President Barack Obama opened his first Moscow summit with confidence on Monday, predicting "extraordinary progress" out of meetings set to test his diplomatic skills on important priorities such as nuclear arsenal reductions and the fight in Afghanistan.
"The United States and Russia have more in common than they have differences," Obama said he sat down in an ornate Kremlin room with Russian President Dmitry Medvedev. "If we work hard in these next few days ... we can make extraordinary progress that will benefit the people of both countries."
With both men eager to reset damaged relations, Obama's host launched the high-stakes summit with similar good will.
"We'll have a full-fledged discussion of our relations between our two countries, closing some of the pages of the past and opening some of the pages of the future," Medvedev said, through a translator. "It is my hope that it will be possible to tackle successfully" a range of problems from the economy to security and energy and the environment.
The first U.S.-Russia summit since the early part of the George W. Bush presidency presents a challenge for Obama, with Russia home to a wary public, a two-headed leadership and lingering hard feelings. What much of the world will watch are signs of Obama's relationship with Russia's two leaders, Medvedev and his mentor, Prime Minister Vladimir Putin.
The foundation set now could affect how much cooperation Obama gets in areas in which the U.S. needs help from Russia — chiefly pressuring Iran and North Korea to give up their nuclear weapons ambitions, but also in tackling terrorism, global warming and the economy.
Both sides talked going in of improving ties and of the importance of early results.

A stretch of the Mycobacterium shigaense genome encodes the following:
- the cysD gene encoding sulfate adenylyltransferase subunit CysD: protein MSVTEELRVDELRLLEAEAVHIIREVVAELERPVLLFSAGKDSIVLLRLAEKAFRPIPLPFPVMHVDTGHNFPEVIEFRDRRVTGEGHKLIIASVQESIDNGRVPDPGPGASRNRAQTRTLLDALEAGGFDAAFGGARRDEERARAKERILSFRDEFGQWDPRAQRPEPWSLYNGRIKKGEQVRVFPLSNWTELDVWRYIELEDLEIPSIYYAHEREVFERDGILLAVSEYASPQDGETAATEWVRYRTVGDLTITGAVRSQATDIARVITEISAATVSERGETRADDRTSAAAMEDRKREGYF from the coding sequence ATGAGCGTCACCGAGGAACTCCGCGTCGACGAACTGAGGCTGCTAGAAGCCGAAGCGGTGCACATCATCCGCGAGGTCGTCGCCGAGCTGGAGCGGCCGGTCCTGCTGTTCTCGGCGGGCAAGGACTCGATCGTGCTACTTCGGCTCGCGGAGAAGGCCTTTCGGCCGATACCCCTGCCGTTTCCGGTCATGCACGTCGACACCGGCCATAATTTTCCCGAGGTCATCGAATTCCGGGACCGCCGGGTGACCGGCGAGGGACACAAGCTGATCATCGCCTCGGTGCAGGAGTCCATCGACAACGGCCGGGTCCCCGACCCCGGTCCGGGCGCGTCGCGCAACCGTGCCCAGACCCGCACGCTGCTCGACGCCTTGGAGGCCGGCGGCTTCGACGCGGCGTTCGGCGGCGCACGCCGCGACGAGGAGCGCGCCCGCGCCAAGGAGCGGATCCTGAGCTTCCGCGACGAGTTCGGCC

Agreements negotiated ahead of time give Obama something to take home before the summit even got under way, including another step toward the world's two largest nuclear powers reducing their arsenals and agreement from Russia to let the United States use its territory and air space to move arms into Afghanistan for the forces fighting extremists there.
Other side agreements meant to sweeten the talks included a new joint commission to try to account for missing service members of both countries dating back to World War II. Four working groups will look into missing military personnel from World War II, the Korean War, the Vietnam War, the Cold War and Soviet military personnel still missing from Moscow's 10-year occupation of Afghanistan.
The White House also said that the two countries have agreed to cooperate in the fields of public health and medical research, an arrangement intended to range across public health issues from infectious diseases to promotion of healthy lifestyles to improving global health.
Yet, the two sides remain in a stalemate over the U.S. pursuit of a missile-defense system in Europe. Obama's administration is reviewing the efficacy of plan, which Bush had pushed hard.
U.S. leaders have expressed hope of getting Russian cooperation on missile defense. But both sides have also shown signs of hardening their positions ahead of the summit.
The basic problem is unchanged: The U.S. contends the program is designed to protect U.S. allies in Europe from a potential nuclear attack by Iran, but the Russians see it as a first step toward a system that could weaken their offensive nuclear strike potential.